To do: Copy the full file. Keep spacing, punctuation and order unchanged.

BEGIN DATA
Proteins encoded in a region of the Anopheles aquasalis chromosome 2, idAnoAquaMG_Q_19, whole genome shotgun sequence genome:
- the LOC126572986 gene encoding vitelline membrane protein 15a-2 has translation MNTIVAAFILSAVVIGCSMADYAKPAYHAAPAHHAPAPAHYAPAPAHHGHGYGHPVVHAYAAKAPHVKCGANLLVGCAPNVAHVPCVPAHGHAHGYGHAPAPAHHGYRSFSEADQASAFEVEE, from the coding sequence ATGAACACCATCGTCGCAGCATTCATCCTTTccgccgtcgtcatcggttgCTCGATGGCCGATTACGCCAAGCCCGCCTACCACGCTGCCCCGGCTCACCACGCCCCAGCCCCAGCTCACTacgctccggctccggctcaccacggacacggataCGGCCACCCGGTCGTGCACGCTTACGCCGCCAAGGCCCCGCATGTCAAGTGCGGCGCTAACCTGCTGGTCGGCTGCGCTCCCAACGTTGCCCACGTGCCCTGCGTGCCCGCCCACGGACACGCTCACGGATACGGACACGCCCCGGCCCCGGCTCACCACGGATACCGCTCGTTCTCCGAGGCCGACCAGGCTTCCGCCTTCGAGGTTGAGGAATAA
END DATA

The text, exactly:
Proteins encoded in a region of the Anopheles aquasalis chromosome 2, idAnoAquaMG_Q_19, whole genome shotgun sequence genome:
- the LOC126572986 gene encoding vitelline membrane protein 15a-2 has translation MNTIVAAFILSAVVIGCSMADYAKPAYHAAPAHHAPAPAHYAPAPAHHGHGYGHPVVHAYAAKAPHVKCGANLLVGCAPNVAHVPCVPAHGHAHGYGHAPAPAHHGYRSFSEADQASAFEVEE, from the coding sequence ATGAACACCATCGTCGCAGCATTCATCCTTTccgccgtcgtcatcggttgCTCGATGGCCGATTACGCCAAGCCCGCCTACCACGCTGCCCCGGCTCACCACGCCCCAGCCCCAGCTCACTacgctccggctccggctcaccacggacacggataCGGCCACCCGGTCGTGCACGCTTACGCCGCCAAGGCCCCGCATGTCAAGTGCGGCGCTAACCTGCTGGTCGGCTGCGCTCCCAACGTTGCCCACGTGCCCTGCGTGCCCGCCCACGGACACGCTCACGGATACGGACACGCCCCGGCCCCGGCTCACCACGGATACCGCTCGTTCTCCGAGGCCGACCAGGCTTCCGCCTTCGAGGTTGAGGAATAA